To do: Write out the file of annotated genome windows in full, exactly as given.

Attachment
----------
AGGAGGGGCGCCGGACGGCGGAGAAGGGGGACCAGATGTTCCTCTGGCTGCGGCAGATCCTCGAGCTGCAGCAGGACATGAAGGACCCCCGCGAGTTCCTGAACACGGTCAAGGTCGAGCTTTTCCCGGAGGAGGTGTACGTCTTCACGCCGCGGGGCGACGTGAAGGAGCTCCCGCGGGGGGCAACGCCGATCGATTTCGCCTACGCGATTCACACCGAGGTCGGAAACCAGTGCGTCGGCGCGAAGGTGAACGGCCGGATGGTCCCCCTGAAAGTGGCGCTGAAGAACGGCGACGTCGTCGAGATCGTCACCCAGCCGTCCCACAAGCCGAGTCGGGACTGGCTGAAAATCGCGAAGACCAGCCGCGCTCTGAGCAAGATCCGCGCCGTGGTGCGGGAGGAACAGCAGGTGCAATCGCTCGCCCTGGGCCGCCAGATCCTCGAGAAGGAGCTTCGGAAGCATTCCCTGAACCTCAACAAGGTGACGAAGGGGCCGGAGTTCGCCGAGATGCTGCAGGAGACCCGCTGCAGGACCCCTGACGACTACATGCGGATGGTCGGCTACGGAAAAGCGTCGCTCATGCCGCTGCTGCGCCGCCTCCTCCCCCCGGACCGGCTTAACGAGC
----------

AGGAGGGGCGCCGGACGGCGGAGAAGGGGGACCAGATGTTCCTCTGGCTGCGGCAGATCCTCGAGCTGCAGCAGGACATGAAGGACCCCCGCGAGTTCCTGAACACGGTCAAGGTCGAGCTTTTCCCGGAGGAGGTGTACGTCTTCACGCCGCGGGGCGACGTGAAGGAGCTCCCGCGGGGGGCAACGCCGATCGATTTCGCCTACGCGATTCACACCGAGGTCGGAAACCAGTGCGTCGGCGCGAAGGTGAACGGCCGGATGGTCCCCCTGAAAGTGGCGCTGAAGAACGGCGACGTCGTCGAGATCGTCACCCAGCCGTCCCACAAGCCGAGTCGGGACTGGCTGAAAATCGCGAAGACCAGCCGCGCTCTGAGCAAGATCCGCGCCGTGGTGCGGGAGGAACAGCAGGTGCAATCGCTCGCCCTGGGCCGCCAGATCCTCGAGAAGGAGCTTCGGAAGCATTCCCTGAACCTCAACAAGGTGACGAAGGGGCCGGAGTTCGCCGAGATGCTGCAGGAGACCCGCTGCAGGACCCCTGACGACTACATGCGGATGGTCGGCTACGGAAAAGCGTCGCTCATGCCGCTGCTGCGCCGCCTCCTCCCCCCGGACCGGCTTAACGAGC